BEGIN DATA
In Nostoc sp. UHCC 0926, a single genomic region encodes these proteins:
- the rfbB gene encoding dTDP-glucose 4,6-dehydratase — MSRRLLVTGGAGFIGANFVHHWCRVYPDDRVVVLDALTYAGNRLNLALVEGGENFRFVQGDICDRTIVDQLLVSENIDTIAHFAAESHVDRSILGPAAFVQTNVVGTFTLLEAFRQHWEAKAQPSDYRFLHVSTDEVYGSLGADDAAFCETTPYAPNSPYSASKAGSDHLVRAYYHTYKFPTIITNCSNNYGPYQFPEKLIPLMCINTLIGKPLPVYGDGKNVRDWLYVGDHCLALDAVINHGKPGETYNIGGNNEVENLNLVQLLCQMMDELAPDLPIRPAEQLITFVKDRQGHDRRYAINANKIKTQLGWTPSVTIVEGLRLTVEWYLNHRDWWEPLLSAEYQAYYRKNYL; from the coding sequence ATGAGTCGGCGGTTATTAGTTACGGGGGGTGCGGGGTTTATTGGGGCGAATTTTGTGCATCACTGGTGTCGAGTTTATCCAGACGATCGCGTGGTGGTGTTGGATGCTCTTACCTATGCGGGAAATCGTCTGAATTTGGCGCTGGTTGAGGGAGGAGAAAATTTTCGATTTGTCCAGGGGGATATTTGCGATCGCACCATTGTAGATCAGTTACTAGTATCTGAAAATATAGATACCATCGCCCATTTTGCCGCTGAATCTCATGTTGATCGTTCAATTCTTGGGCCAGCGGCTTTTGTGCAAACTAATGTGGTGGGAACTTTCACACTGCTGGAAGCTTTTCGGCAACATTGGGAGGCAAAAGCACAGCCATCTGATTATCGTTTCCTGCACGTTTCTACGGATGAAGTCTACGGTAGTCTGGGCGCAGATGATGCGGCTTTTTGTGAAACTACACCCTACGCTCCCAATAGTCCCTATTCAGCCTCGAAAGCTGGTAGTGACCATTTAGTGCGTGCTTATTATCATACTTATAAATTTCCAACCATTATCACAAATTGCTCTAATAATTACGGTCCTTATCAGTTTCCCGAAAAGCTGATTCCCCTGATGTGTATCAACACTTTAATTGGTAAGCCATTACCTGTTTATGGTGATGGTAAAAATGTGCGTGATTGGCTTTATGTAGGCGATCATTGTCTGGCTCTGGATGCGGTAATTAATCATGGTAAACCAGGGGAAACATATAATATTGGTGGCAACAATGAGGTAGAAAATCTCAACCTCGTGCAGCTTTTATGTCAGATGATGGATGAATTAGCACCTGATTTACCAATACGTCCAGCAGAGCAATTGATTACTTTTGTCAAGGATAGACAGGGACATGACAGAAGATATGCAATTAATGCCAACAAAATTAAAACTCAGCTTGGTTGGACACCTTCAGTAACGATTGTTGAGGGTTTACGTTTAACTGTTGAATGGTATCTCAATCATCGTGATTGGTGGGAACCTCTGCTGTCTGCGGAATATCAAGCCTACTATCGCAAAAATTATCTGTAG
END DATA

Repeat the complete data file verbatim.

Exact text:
In Nostoc sp. UHCC 0926, a single genomic region encodes these proteins:
- the rfbB gene encoding dTDP-glucose 4,6-dehydratase — MSRRLLVTGGAGFIGANFVHHWCRVYPDDRVVVLDALTYAGNRLNLALVEGGENFRFVQGDICDRTIVDQLLVSENIDTIAHFAAESHVDRSILGPAAFVQTNVVGTFTLLEAFRQHWEAKAQPSDYRFLHVSTDEVYGSLGADDAAFCETTPYAPNSPYSASKAGSDHLVRAYYHTYKFPTIITNCSNNYGPYQFPEKLIPLMCINTLIGKPLPVYGDGKNVRDWLYVGDHCLALDAVINHGKPGETYNIGGNNEVENLNLVQLLCQMMDELAPDLPIRPAEQLITFVKDRQGHDRRYAINANKIKTQLGWTPSVTIVEGLRLTVEWYLNHRDWWEPLLSAEYQAYYRKNYL; from the coding sequence ATGAGTCGGCGGTTATTAGTTACGGGGGGTGCGGGGTTTATTGGGGCGAATTTTGTGCATCACTGGTGTCGAGTTTATCCAGACGATCGCGTGGTGGTGTTGGATGCTCTTACCTATGCGGGAAATCGTCTGAATTTGGCGCTGGTTGAGGGAGGAGAAAATTTTCGATTTGTCCAGGGGGATATTTGCGATCGCACCATTGTAGATCAGTTACTAGTATCTGAAAATATAGATACCATCGCCCATTTTGCCGCTGAATCTCATGTTGATCGTTCAATTCTTGGGCCAGCGGCTTTTGTGCAAACTAATGTGGTGGGAACTTTCACACTGCTGGAAGCTTTTCGGCAACATTGGGAGGCAAAAGCACAGCCATCTGATTATCGTTTCCTGCACGTTTCTACGGATGAAGTCTACGGTAGTCTGGGCGCAGATGATGCGGCTTTTTGTGAAACTACACCCTACGCTCCCAATAGTCCCTATTCAGCCTCGAAAGCTGGTAGTGACCATTTAGTGCGTGCTTATTATCATACTTATAAATTTCCAACCATTATCACAAATTGCTCTAATAATTACGGTCCTTATCAGTTTCCCGAAAAGCTGATTCCCCTGATGTGTATCAACACTTTAATTGGTAAGCCATTACCTGTTTATGGTGATGGTAAAAATGTGCGTGATTGGCTTTATGTAGGCGATCATTGTCTGGCTCTGGATGCGGTAATTAATCATGGTAAACCAGGGGAAACATATAATATTGGTGGCAACAATGAGGTAGAAAATCTCAACCTCGTGCAGCTTTTATGTCAGATGATGGATGAATTAGCACCTGATTTACCAATACGTCCAGCAGAGCAATTGATTACTTTTGTCAAGGATAGACAGGGACATGACAGAAGATATGCAATTAATGCCAACAAAATTAAAACTCAGCTTGGTTGGACACCTTCAGTAACGATTGTTGAGGGTTTACGTTTAACTGTTGAATGGTATCTCAATCATCGTGATTGGTGGGAACCTCTGCTGTCTGCGGAATATCAAGCCTACTATCGCAAAAATTATCTGTAG